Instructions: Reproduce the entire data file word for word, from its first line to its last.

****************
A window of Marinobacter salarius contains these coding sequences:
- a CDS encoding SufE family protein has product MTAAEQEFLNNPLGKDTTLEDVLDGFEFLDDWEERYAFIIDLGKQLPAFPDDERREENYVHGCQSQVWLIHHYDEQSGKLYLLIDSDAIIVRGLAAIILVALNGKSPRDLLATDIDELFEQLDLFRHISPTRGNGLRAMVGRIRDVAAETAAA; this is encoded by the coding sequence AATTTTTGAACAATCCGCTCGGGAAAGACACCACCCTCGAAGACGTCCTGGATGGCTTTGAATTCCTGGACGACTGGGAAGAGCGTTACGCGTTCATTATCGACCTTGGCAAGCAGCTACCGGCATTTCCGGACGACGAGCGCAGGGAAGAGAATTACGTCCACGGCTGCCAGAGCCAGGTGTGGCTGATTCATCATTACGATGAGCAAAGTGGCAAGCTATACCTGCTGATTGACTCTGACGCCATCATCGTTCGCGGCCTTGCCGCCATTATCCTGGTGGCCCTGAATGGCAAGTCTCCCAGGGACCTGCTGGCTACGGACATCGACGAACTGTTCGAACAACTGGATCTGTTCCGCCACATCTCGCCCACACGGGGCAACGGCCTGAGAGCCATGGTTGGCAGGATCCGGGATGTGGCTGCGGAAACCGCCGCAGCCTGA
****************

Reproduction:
A window of Marinobacter salarius contains these coding sequences:
- a CDS encoding SufE family protein has product MTAAEQEFLNNPLGKDTTLEDVLDGFEFLDDWEERYAFIIDLGKQLPAFPDDERREENYVHGCQSQVWLIHHYDEQSGKLYLLIDSDAIIVRGLAAIILVALNGKSPRDLLATDIDELFEQLDLFRHISPTRGNGLRAMVGRIRDVAAETAAA; this is encoded by the coding sequence AATTTTTGAACAATCCGCTCGGGAAAGACACCACCCTCGAAGACGTCCTGGATGGCTTTGAATTCCTGGACGACTGGGAAGAGCGTTACGCGTTCATTATCGACCTTGGCAAGCAGCTACCGGCATTTCCGGACGACGAGCGCAGGGAAGAGAATTACGTCCACGGCTGCCAGAGCCAGGTGTGGCTGATTCATCATTACGATGAGCAAAGTGGCAAGCTATACCTGCTGATTGACTCTGACGCCATCATCGTTCGCGGCCTTGCCGCCATTATCCTGGTGGCCCTGAATGGCAAGTCTCCCAGGGACCTGCTGGCTACGGACATCGACGAACTGTTCGAACAACTGGATCTGTTCCGCCACATCTCGCCCACACGGGGCAACGGCCTGAGAGCCATGGTTGGCAGGATCCGGGATGTGGCTGCGGAAACCGCCGCAGCCTGA